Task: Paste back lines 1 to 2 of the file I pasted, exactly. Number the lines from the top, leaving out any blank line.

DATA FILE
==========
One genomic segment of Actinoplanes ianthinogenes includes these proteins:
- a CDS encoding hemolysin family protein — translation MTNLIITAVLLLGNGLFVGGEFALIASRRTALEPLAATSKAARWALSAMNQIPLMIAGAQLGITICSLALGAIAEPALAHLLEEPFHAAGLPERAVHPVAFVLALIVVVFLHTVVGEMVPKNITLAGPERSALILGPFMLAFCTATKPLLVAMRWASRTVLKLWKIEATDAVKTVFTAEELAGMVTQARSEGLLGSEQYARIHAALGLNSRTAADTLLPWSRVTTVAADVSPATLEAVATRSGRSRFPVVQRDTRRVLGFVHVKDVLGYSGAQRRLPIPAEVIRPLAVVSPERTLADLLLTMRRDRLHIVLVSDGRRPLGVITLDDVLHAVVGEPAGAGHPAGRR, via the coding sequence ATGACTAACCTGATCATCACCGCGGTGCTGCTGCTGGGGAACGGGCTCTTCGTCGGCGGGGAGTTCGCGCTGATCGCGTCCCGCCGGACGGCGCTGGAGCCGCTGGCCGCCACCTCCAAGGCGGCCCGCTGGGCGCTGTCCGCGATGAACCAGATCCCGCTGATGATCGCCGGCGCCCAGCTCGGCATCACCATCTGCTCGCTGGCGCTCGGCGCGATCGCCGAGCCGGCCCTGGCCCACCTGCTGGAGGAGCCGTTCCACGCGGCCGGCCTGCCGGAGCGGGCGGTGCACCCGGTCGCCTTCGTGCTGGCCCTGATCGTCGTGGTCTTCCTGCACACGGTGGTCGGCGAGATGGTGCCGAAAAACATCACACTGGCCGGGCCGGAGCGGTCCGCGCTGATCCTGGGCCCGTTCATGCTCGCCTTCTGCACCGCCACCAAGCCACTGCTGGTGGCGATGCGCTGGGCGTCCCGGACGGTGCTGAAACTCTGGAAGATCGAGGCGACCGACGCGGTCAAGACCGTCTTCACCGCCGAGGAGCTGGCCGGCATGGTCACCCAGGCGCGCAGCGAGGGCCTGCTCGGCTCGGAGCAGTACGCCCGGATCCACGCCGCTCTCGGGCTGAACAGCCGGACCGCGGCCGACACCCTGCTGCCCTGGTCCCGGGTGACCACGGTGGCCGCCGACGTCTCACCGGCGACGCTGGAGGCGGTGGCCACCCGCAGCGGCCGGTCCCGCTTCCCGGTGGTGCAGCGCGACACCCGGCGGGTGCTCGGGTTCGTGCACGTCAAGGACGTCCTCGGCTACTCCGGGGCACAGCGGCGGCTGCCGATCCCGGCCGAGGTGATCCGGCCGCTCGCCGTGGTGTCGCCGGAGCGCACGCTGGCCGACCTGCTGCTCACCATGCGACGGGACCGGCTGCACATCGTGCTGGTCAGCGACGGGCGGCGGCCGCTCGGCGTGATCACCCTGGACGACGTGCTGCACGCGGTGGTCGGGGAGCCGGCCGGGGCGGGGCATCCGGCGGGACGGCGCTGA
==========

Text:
One genomic segment of Actinoplanes ianthinogenes includes these proteins:
- a CDS encoding hemolysin family protein — translation MTNLIITAVLLLGNGLFVGGEFALIASRRTALEPLAATSKAARWALSAMNQIPLMIAGAQLGITICSLALGAIAEPALAHLLEEPFHAAGLPERAVHPVAFVLALIVVVFLHTVVGEMVPKNITLAGPERSALILGPFMLAFCTATKPLLVAMRWASRTVLKLWKIEATDAVKTVFTAEELAGMVTQARSEGLLGSEQYARIHAALGLNSRTAADTLLPWSRVTTVAADVSPATLEAVATRSGRSRFPVVQRDTRRVLGFVHVKDVLGYSGAQRRLPIPAEVIRPLAVVSPERTLADLLLTMRRDRLHIVLVSDGRRPLGVITLDDVLHAVVGEPAGAGHPAGRR, via the coding sequence ATGACTAACCTGATCATCACCGCGGTGCTGCTGCTGGGGAACGGGCTCTTCGTCGGCGGGGAGTTCGCGCTGATCGCGTCCCGCCGGACGGCGCTGGAGCCGCTGGCCGCCACCTCCAAGGCGGCCCGCTGGGCGCTGTCCGCGATGAACCAGATCCCGCTGATGATCGCCGGCGCCCAGCTCGGCATCACCATCTGCTCGCTGGCGCTCGGCGCGATCGCCGAGCCGGCCCTGGCCCACCTGCTGGAGGAGCCGTTCCACGCGGCCGGCCTGCCGGAGCGGGCGGTGCACCCGGTCGCCTTCGTGCTGGCCCTGATCGTCGTGGTCTTCCTGCACACGGTGGTCGGCGAGATGGTGCCGAAAAACATCACACTGGCCGGGCCGGAGCGGTCCGCGCTGATCCTGGGCCCGTTCATGCTCGCCTTCTGCACCGCCACCAAGCCACTGCTGGTGGCGATGCGCTGGGCGTCCCGGACGGTGCTGAAACTCTGGAAGATCGAGGCGACCGACGCGGTCAAGACCGTCTTCACCGCCGAGGAGCTGGCCGGCATGGTCACCCAGGCGCGCAGCGAGGGCCTGCTCGGCTCGGAGCAGTACGCCCGGATCCACGCCGCTCTCGGGCTGAACAGCCGGACCGCGGCCGACACCCTGCTGCCCTGGTCCCGGGTGACCACGGTGGCCGCCGACGTCTCACCGGCGACGCTGGAGGCGGTGGCCACCCGCAGCGGCCGGTCCCGCTTCCCGGTGGTGCAGCGCGACACCCGGCGGGTGCTCGGGTTCGTGCACGTCAAGGACGTCCTCGGCTACTCCGGGGCACAGCGGCGGCTGCCGATCCCGGCCGAGGTGATCCGGCCGCTCGCCGTGGTGTCGCCGGAGCGCACGCTGGCCGACCTGCTGCTCACCATGCGACGGGACCGGCTGCACATCGTGCTGGTCAGCGACGGGCGGCGGCCGCTCGGCGTGATCACCCTGGACGACGTGCTGCACGCGGTGGTCGGGGAGCCGGCCGGGGCGGGGCATCCGGCGGGACGGCGCTGA